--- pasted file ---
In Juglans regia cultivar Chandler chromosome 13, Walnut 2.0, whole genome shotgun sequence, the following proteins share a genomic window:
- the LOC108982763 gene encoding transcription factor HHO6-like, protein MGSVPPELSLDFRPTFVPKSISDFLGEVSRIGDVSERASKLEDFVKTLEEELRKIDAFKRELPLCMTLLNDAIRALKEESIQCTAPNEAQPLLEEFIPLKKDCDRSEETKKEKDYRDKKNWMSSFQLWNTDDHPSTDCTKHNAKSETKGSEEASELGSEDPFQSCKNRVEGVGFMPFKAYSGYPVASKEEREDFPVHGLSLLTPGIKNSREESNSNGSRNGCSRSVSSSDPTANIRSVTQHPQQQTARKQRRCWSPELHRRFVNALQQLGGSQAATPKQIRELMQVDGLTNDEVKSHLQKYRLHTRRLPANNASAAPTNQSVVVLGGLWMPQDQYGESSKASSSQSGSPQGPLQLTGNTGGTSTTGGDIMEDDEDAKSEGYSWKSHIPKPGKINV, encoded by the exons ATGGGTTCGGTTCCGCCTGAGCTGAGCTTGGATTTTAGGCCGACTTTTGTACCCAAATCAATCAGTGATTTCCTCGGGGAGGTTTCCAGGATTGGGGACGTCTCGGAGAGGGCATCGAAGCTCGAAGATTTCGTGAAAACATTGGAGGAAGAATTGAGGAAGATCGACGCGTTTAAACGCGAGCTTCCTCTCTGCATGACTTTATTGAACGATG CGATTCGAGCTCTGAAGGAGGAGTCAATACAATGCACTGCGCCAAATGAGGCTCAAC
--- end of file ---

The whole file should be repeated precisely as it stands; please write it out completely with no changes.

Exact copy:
In Juglans regia cultivar Chandler chromosome 13, Walnut 2.0, whole genome shotgun sequence, the following proteins share a genomic window:
- the LOC108982763 gene encoding transcription factor HHO6-like, protein MGSVPPELSLDFRPTFVPKSISDFLGEVSRIGDVSERASKLEDFVKTLEEELRKIDAFKRELPLCMTLLNDAIRALKEESIQCTAPNEAQPLLEEFIPLKKDCDRSEETKKEKDYRDKKNWMSSFQLWNTDDHPSTDCTKHNAKSETKGSEEASELGSEDPFQSCKNRVEGVGFMPFKAYSGYPVASKEEREDFPVHGLSLLTPGIKNSREESNSNGSRNGCSRSVSSSDPTANIRSVTQHPQQQTARKQRRCWSPELHRRFVNALQQLGGSQAATPKQIRELMQVDGLTNDEVKSHLQKYRLHTRRLPANNASAAPTNQSVVVLGGLWMPQDQYGESSKASSSQSGSPQGPLQLTGNTGGTSTTGGDIMEDDEDAKSEGYSWKSHIPKPGKINV, encoded by the exons ATGGGTTCGGTTCCGCCTGAGCTGAGCTTGGATTTTAGGCCGACTTTTGTACCCAAATCAATCAGTGATTTCCTCGGGGAGGTTTCCAGGATTGGGGACGTCTCGGAGAGGGCATCGAAGCTCGAAGATTTCGTGAAAACATTGGAGGAAGAATTGAGGAAGATCGACGCGTTTAAACGCGAGCTTCCTCTCTGCATGACTTTATTGAACGATG CGATTCGAGCTCTGAAGGAGGAGTCAATACAATGCACTGCGCCAAATGAGGCTCAAC